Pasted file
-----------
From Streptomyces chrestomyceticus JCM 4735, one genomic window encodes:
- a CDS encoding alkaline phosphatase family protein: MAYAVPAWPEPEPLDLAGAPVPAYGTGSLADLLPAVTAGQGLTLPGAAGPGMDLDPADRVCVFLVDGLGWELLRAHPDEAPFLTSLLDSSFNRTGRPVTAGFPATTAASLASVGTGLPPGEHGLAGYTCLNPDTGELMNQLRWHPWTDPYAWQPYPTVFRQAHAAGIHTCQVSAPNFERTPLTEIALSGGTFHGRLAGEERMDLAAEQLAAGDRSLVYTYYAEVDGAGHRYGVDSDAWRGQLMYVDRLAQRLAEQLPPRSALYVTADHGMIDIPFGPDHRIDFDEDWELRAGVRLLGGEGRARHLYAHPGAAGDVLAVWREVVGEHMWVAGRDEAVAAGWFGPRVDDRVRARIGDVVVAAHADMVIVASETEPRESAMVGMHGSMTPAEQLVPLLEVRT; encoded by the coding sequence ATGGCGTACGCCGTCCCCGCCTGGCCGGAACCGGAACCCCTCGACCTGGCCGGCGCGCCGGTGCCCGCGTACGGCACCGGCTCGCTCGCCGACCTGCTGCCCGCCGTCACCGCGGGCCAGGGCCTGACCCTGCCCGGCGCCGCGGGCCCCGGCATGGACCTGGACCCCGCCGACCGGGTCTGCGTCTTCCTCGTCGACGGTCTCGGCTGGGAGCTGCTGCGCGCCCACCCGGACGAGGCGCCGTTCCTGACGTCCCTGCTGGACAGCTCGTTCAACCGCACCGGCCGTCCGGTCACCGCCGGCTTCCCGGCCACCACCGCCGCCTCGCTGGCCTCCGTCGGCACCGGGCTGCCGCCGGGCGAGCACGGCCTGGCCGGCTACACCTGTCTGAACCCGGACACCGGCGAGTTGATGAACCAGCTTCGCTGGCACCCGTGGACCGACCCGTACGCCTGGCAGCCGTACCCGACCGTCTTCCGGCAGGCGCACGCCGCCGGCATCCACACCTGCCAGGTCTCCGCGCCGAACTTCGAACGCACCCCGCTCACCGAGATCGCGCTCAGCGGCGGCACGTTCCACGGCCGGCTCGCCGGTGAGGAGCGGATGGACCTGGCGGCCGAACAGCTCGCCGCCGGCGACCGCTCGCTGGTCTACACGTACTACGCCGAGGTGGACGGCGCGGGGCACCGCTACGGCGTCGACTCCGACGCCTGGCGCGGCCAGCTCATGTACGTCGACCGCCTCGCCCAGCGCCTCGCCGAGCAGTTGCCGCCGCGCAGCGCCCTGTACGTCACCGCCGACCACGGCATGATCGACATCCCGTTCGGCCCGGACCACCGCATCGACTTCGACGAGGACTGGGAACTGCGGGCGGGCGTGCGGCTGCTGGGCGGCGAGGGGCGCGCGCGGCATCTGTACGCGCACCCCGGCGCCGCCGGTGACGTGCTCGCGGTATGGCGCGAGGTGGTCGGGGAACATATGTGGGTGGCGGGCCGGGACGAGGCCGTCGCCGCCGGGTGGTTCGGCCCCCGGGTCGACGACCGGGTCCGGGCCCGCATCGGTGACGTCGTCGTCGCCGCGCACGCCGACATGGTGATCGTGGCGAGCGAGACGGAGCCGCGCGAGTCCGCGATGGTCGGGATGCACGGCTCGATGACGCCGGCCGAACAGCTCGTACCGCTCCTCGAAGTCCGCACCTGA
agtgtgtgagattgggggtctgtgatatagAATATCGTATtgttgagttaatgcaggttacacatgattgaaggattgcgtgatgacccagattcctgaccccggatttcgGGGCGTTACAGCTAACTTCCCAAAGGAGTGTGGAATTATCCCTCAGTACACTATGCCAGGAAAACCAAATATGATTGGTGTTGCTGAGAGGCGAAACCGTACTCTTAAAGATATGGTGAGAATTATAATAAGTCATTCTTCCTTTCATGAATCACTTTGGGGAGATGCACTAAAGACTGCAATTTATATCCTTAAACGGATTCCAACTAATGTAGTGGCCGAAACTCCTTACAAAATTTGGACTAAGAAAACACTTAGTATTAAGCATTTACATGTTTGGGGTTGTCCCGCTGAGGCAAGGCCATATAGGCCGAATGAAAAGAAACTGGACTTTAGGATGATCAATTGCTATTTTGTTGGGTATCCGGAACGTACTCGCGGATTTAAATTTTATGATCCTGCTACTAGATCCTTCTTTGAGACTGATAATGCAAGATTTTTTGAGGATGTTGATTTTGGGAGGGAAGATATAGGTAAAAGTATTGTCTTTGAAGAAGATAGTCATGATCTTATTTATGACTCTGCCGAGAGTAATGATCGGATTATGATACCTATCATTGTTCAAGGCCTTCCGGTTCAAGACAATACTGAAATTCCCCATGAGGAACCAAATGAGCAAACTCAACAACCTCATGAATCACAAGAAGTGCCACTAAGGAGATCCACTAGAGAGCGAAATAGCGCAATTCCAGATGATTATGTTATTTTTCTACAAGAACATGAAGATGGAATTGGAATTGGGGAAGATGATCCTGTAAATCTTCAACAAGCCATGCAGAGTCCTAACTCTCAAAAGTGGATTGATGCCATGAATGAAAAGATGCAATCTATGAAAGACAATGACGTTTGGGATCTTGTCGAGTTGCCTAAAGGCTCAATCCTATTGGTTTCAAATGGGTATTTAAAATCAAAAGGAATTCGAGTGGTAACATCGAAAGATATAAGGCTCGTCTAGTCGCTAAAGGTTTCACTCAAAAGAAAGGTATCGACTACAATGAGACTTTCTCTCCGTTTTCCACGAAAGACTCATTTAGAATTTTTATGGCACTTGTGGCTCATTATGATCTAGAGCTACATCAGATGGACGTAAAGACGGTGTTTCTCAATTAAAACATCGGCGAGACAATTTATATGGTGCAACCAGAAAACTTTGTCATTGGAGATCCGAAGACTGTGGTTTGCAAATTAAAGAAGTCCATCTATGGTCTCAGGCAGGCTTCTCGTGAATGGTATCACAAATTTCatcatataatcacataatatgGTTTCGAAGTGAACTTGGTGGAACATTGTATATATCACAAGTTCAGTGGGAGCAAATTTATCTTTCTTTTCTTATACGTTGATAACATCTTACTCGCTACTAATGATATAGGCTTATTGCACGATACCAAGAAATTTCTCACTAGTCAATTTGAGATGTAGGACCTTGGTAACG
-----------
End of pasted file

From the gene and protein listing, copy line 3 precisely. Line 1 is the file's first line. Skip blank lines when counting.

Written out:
agtgtgtgagattgggggtctgtgatatagAATATCGTATtgttgagttaatgcaggttacacatgattgaaggattgcgtgatgacccagattcctgaccccggatttcgGGGCGTTACAGCTAACTTCCCAAAGGAGTGTGGAATTATCCCTCAGTACACTATGCCAGGAAAACCAAATATGATTGGTGTTGCTGAGAGGCGAAACCGTACTCTTAAAGATATGGTGAGAATTATAATAAGTCATTCTTCCTTTCATGAATCACTTTGGGGAGATGCACTAAAGACTGCAATTTATATCCTTAAACGGATTCCAACTAATGTAGTGGCCGAAACTCCTTACAAAATTTGGACTAAGAAAACACTTAGTATTAAGCATTTACATGTTTGGGGTTGTCCCGCTGAGGCAAGGCCATATAGGCCGAATGAAAAGAAACTGGACTTTAGGATGATCAATTGCTATTTTGTTGGGTATCCGGAACGTACTCGCGGATTTAAATTTTATGATCCTGCTACTAGATCCTTCTTTGAGACTGATAATGCAAGATTTTTTGAGGATGTTGATTTTGGGAGGGAAGATATAGGTAAAAGTATTGTCTTTGAAGAAGATAGTCATGATCTTATTTATGACTCTGCCGAGAGTAATGATCGGATTATGATACCTATCATTGTTCAAGGCCTTCCGGTTCAAGACAATACTGAAATTCCCCATGAGGAACCAAATGAGCAAACTCAACAACCTCATGAATCACAAGAAGTGCCACTAAGGAGATCCACTAGAGAGCGAAATAGCGCAATTCCAGATGATTATGTTATTTTTCTACAAGAACATGAAGATGGAATTGGAATTGGGGAAGATGATCCTGTAAATCTTCAACAAGCCATGCAGAGTCCTAACTCTCAAAAGTGGATTGATGCCATGAATGAAAAGATGCAATCTATGAAAGACAATGACGTTTGGGATCTTGTCGAGTTGCCTAAAGGCTCAATCCTATTGGTTTCAAATGGGTATTTAAAATCAAAAGGAATTCGAGTGGTAACATCGAAAGATATAAGGCTCGTCTAGTCGCTAAAGGTTTCACTCAAAAGAAAGGTATCGACTACAATGAGACTTTCTCTCCGTTTTCCACGAAAGACTCATTTAGAATTTTTATGGCACTTGTGGCTCATTATGATCTAGAGCTACATCAGATGGACGTAAAGACGGTGTTTCTCAATTAAAACATCGGCGAGACAATTTATATGGTGCAACCAGAAAACTTTGTCATTGGAGATCCGAAGACTGTGGTTTGCAAATTAAAGAAGTCCATCTATGGTCTCAGGCAGGCTTCTCGTGAATGGTATCACAAATTTCatcatataatcacataatatgGTTTCGAAGTGAACTTGGTGGAACATTGTATATATCACAAGTTCAGTGGGAGCAAATTTATCTTTCTTTTCTTATACGTTGATAACATCTTACTCGCTACTAATGATATAGGCTTATTGCACGATACCAAGAAATTTCTCACTAGTCAATTTGAGATGTAGGACCTTGGTAACG